Western Bay of Plenty mayor Garry Webber donned his golden chains and welcomed his council at a formal inaugural meeting.

In Te Puke this afternoon a crowd gathered to see the formal swearing in of the new mayor, deputy mayor and councillors tasked with decision-making for the Western Bay community for the next three years.

Following a powhiri and hongi between new councillors and hapu, council chief executive Miriam Taris declared Garry Webber mayor.

Mike Williams was approved as deputy mayor while committees and their chairs and deputy chairs were established and councillors appointed to community boards.

Advertisement

It was decided the first business meeting of the council would take place in Tauranga on November 24.

In Te Puke this afternoon a crowd gathered to see the formal swearing in of the new mayor, deputy mayor and councillors for Western Bay of Plenty District Council. Following a powhiri and hongi between new councillors and hapu, council chief executive Miriam Taris declared Garry Webber mayor.

In mayor Garry Webber's inaugural speech he said the new council hoped to take the Western Bay from "good to great".

The five new councillors - Grant Dally, Mike Lally, David Marshall, Mark Dean and John Palmer- would provide "fresh thinking and new ideas".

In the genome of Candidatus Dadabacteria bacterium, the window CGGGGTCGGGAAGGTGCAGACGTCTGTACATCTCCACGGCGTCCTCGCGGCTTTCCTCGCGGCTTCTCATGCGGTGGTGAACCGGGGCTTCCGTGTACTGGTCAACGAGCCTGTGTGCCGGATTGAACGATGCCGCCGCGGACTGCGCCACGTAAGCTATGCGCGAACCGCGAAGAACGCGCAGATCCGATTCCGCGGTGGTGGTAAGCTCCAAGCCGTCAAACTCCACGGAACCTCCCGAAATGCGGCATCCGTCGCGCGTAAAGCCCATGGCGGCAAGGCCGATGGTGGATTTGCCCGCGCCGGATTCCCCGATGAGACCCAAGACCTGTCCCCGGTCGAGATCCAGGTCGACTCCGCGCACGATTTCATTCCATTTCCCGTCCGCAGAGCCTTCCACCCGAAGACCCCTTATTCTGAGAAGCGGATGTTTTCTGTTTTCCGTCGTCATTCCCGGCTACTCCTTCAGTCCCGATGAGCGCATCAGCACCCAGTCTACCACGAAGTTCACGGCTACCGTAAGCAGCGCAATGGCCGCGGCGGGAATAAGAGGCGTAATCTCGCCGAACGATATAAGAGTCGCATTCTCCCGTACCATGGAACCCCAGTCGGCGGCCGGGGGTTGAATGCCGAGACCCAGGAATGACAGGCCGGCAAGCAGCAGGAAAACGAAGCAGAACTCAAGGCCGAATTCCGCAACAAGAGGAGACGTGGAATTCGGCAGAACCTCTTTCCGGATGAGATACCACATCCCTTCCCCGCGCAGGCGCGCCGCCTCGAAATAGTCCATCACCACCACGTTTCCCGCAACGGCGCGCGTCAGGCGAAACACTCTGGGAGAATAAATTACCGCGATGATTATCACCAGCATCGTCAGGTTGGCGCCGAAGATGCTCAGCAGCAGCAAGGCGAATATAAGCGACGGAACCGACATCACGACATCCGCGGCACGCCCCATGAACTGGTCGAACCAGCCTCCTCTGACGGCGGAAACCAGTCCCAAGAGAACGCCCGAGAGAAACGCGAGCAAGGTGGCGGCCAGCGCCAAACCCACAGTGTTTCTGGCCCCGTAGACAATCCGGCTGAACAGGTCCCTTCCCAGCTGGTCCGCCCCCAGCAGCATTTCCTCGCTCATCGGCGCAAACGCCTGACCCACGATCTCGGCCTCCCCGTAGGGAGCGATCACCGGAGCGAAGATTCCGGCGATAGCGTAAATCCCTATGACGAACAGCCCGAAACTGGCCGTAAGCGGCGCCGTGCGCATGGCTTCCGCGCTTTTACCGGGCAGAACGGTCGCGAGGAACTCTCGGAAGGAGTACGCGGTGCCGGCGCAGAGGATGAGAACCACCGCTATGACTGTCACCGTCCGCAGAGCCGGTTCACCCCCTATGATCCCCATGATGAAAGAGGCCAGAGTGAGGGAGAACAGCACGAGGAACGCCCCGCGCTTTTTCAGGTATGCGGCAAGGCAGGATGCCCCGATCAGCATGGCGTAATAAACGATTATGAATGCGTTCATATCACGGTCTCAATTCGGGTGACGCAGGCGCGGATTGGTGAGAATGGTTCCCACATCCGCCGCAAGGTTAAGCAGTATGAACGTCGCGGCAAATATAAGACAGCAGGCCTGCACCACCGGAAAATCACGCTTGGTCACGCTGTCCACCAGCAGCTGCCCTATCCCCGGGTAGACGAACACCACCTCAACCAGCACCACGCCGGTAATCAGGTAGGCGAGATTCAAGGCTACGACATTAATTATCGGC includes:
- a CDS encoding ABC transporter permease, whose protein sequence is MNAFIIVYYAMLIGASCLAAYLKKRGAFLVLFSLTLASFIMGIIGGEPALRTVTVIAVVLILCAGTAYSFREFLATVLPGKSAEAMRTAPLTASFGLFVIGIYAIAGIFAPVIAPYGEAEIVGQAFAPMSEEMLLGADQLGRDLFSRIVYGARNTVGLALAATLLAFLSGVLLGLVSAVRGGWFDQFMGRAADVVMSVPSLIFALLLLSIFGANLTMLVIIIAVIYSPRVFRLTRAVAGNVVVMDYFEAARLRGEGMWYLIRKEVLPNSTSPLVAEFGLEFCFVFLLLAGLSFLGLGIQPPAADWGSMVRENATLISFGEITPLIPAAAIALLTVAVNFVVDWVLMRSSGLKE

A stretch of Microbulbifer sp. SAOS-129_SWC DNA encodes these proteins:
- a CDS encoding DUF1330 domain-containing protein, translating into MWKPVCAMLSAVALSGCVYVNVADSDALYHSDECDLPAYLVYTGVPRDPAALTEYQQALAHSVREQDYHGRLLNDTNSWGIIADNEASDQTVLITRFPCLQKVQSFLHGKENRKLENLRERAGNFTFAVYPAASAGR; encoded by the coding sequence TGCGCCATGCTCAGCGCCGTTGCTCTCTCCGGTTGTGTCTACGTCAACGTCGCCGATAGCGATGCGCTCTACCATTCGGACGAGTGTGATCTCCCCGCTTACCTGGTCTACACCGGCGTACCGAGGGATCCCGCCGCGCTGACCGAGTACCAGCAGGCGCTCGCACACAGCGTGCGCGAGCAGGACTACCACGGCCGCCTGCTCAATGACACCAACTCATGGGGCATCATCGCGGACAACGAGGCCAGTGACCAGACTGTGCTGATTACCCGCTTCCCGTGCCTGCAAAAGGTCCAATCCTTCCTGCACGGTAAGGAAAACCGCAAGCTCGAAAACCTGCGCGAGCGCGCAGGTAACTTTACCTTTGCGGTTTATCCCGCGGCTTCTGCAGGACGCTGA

Mr Webber hoped they would work collaboratively with the returning councillors - Peter Mackay, Kevin Marsh, John Scrimgeour, Don Thwaites and Margaret Murray-Benge - who gained a renewed mandate from their communities.

It was an uplifting speech about achieving great outcomes for the community, however, Mr Webber warned about fiscal responsibility.

He referenced the financial crisis of 2008 which followed the 2007 building boom people thought would never end in New Zealand and the Bay .

"The fairytale ended badly. We are back to experiencing a boom but we as council must learn ... We must temper our aspirations with pragmatism and financial prudence."

Also a part of Mr Webber's vision was improved engagement and communication between council and members of the public.

"Exemplary engagement must and will be a part of this council's everyday business," he said.